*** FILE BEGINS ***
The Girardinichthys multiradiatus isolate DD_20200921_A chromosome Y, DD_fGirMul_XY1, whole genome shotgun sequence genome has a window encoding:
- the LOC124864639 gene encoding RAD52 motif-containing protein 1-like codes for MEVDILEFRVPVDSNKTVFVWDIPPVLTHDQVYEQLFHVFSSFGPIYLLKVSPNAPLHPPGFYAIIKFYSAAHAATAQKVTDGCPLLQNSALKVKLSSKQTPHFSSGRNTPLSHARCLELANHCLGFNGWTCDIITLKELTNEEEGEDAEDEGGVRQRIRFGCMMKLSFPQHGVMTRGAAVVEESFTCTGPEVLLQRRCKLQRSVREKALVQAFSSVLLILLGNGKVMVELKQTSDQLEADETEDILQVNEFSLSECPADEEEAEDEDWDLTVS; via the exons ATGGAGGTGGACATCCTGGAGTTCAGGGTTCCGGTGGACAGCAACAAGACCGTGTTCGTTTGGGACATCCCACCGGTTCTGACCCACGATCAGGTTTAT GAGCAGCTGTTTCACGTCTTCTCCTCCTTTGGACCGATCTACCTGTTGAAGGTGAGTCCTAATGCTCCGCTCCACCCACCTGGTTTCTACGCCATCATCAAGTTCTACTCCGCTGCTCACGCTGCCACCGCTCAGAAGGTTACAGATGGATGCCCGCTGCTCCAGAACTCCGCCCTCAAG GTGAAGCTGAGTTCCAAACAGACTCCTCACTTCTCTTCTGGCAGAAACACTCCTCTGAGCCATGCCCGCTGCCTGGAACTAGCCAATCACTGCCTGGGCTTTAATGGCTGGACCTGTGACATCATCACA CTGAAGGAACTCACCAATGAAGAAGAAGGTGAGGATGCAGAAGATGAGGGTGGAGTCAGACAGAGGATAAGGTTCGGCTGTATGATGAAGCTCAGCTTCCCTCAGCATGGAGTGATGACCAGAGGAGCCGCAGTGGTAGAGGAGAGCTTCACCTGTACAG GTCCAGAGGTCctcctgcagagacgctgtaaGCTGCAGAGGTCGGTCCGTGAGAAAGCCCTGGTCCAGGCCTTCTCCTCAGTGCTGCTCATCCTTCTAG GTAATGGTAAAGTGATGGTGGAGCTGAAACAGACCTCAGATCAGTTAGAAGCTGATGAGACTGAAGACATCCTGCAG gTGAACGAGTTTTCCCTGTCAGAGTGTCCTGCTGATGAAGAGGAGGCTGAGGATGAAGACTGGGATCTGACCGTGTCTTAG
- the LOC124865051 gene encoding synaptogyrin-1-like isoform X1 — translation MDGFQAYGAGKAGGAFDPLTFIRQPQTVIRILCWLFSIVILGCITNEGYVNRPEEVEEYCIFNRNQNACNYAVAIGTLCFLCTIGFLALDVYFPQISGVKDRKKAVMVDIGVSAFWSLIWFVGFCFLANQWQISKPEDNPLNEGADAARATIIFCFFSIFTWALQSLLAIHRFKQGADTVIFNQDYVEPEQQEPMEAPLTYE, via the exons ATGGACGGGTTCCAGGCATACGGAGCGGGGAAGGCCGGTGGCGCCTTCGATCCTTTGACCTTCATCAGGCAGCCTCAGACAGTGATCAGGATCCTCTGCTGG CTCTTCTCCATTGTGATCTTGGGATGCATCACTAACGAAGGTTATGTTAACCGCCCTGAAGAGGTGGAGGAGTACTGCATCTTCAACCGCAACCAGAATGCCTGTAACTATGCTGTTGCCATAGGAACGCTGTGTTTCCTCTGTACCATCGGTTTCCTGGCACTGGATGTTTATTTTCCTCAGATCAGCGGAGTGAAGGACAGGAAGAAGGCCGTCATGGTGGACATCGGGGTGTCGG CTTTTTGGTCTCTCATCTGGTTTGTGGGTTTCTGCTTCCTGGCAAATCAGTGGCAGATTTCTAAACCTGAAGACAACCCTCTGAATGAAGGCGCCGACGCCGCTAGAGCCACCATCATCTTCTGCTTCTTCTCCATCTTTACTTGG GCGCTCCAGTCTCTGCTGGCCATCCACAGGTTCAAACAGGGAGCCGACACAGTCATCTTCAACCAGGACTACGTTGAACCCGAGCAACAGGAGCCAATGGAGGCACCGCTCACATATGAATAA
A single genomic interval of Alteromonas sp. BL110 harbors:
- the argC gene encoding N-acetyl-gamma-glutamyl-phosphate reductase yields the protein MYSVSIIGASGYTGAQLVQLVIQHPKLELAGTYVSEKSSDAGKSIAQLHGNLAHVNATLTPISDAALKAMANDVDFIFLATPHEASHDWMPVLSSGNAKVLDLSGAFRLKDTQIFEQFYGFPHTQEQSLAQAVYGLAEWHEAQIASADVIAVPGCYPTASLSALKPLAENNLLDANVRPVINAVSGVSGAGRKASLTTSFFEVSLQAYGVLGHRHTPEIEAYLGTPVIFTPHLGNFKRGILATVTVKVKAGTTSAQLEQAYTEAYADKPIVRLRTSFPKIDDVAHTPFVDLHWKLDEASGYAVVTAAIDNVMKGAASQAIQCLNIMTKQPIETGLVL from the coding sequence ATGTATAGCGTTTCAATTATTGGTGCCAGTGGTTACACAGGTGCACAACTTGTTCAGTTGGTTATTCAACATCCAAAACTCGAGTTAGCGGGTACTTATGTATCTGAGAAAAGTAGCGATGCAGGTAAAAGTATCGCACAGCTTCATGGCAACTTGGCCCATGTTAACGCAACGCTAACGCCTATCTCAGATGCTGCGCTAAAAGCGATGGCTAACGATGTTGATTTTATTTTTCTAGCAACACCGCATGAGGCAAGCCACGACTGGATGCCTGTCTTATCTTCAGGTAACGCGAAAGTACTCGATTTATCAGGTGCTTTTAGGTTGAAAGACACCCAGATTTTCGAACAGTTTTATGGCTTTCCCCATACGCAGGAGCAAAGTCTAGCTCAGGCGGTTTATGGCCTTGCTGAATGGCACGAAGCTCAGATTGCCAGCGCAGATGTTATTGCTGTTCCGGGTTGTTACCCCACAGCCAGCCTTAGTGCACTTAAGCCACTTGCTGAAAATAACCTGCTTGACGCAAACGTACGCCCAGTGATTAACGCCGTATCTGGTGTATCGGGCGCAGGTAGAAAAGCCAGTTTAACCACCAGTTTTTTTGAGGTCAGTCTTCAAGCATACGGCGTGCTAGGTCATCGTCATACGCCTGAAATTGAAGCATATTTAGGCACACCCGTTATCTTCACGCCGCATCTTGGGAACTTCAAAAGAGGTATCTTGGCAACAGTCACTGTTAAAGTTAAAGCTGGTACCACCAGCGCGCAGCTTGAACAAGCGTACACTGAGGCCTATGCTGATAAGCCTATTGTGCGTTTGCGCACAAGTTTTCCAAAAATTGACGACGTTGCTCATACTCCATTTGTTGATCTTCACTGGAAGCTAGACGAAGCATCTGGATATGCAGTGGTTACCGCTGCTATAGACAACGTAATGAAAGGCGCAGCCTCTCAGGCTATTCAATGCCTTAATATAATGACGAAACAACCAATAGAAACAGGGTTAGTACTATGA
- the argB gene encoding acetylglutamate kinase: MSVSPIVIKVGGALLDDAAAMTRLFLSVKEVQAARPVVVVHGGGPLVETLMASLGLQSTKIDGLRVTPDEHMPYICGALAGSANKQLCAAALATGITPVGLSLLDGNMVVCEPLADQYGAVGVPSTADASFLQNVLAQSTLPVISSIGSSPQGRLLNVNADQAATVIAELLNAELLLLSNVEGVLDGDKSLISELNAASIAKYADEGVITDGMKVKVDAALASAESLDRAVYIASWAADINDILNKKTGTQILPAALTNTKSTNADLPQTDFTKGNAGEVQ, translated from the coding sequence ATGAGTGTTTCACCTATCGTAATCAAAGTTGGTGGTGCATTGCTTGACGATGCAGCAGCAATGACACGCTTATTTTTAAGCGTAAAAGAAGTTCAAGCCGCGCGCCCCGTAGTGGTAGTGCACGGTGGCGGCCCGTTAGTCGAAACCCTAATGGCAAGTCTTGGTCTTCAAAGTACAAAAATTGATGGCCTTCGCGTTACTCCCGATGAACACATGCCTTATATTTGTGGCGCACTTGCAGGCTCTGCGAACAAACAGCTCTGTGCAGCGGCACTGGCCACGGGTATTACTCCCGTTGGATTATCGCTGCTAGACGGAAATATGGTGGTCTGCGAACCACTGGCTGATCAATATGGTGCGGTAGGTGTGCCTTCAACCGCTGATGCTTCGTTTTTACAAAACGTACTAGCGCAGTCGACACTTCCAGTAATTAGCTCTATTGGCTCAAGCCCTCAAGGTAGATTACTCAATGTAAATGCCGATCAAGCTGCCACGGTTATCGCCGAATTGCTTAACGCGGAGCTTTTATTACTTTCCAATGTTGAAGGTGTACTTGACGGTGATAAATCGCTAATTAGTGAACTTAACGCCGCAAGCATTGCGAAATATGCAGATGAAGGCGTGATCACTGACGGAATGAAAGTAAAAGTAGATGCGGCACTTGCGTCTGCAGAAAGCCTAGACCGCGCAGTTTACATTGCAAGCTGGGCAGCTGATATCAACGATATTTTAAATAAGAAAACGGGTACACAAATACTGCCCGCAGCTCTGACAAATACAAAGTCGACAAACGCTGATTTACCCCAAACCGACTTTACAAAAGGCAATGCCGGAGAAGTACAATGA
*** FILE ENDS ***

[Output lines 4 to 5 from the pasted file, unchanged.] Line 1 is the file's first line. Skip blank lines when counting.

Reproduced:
A single genomic interval of Alteromonas sp. BL110 harbors:
- the argC gene encoding N-acetyl-gamma-glutamyl-phosphate reductase yields the protein MYSVSIIGASGYTGAQLVQLVIQHPKLELAGTYVSEKSSDAGKSIAQLHGNLAHVNATLTPISDAALKAMANDVDFIFLATPHEASHDWMPVLSSGNAKVLDLSGAFRLKDTQIFEQFYGFPHTQEQSLAQAVYGLAEWHEAQIASADVIAVPGCYPTASLSALKPLAENNLLDANVRPVINAVSGVSGAGRKASLTTSFFEVSLQAYGVLGHRHTPEIEAYLGTPVIFTPHLGNFKRGILATVTVKVKAGTTSAQLEQAYTEAYADKPIVRLRTSFPKIDDVAHTPFVDLHWKLDEASGYAVVTAAIDNVMKGAASQAIQCLNIMTKQPIETGLVL from the coding sequence ATGTATAGCGTTTCAATTATTGGTGCCAGTGGTTACACAGGTGCACAACTTGTTCAGTTGGTTATTCAACATCCAAAACTCGAGTTAGCGGGTACTTATGTATCTGAGAAAAGTAGCGATGCAGGTAAAAGTATCGCACAGCTTCATGGCAACTTGGCCCATGTTAACGCAACGCTAACGCCTATCTCAGATGCTGCGCTAAAAGCGATGGCTAACGATGTTGATTTTATTTTTCTAGCAACACCGCATGAGGCAAGCCACGACTGGATGCCTGTCTTATCTTCAGGTAACGCGAAAGTACTCGATTTATCAGGTGCTTTTAGGTTGAAAGACACCCAGATTTTCGAACAGTTTTATGGCTTTCCCCATACGCAGGAGCAAAGTCTAGCTCAGGCGGTTTATGGCCTTGCTGAATGGCACGAAGCTCAGATTGCCAGCGCAGATGTTATTGCTGTTCCGGGTTGTTACCCCACAGCCAGCCTTAGTGCACTTAAGCCACTTGCTGAAAATAACCTGCTTGACGCAAACGTACGCCCAGTGATTAACGCCGTATCTGGTGTATCGGGCGCAGGTAGAAAAGCCAGTTTAACCACCAGTTTTTTTGAGGTCAGTCTTCAAGCATACGGCGTGCTAGGTCATCGTCATACGCCTGAAATTGAAGCATATTTAGGCACACCCGTTATCTTCACGCCGCATCTTGGGAACTTCAAAAGAGGTATCTTGGCAACAGTCACTGTTAAAGTTAAAGCTGGTACCACCAGCGCGCAGCTTGAACAAGCGTACACTGAGGCCTATGCTGATAAGCCTATTGTGCGTTTGCGCACAAGTTTTCCAAAAATTGACGACGTTGCTCATACTCCATTTGTTGATCTTCACTGGAAGCTAGACGAAGCATCTGGATATGCAGTGGTTACCGCTGCTATAGACAACGTAATGAAAGGCGCAGCCTCTCAGGCTATTCAATGCCTTAATATAATGACGAAACAACCAATAGAAACAGGGTTAGTACTATGA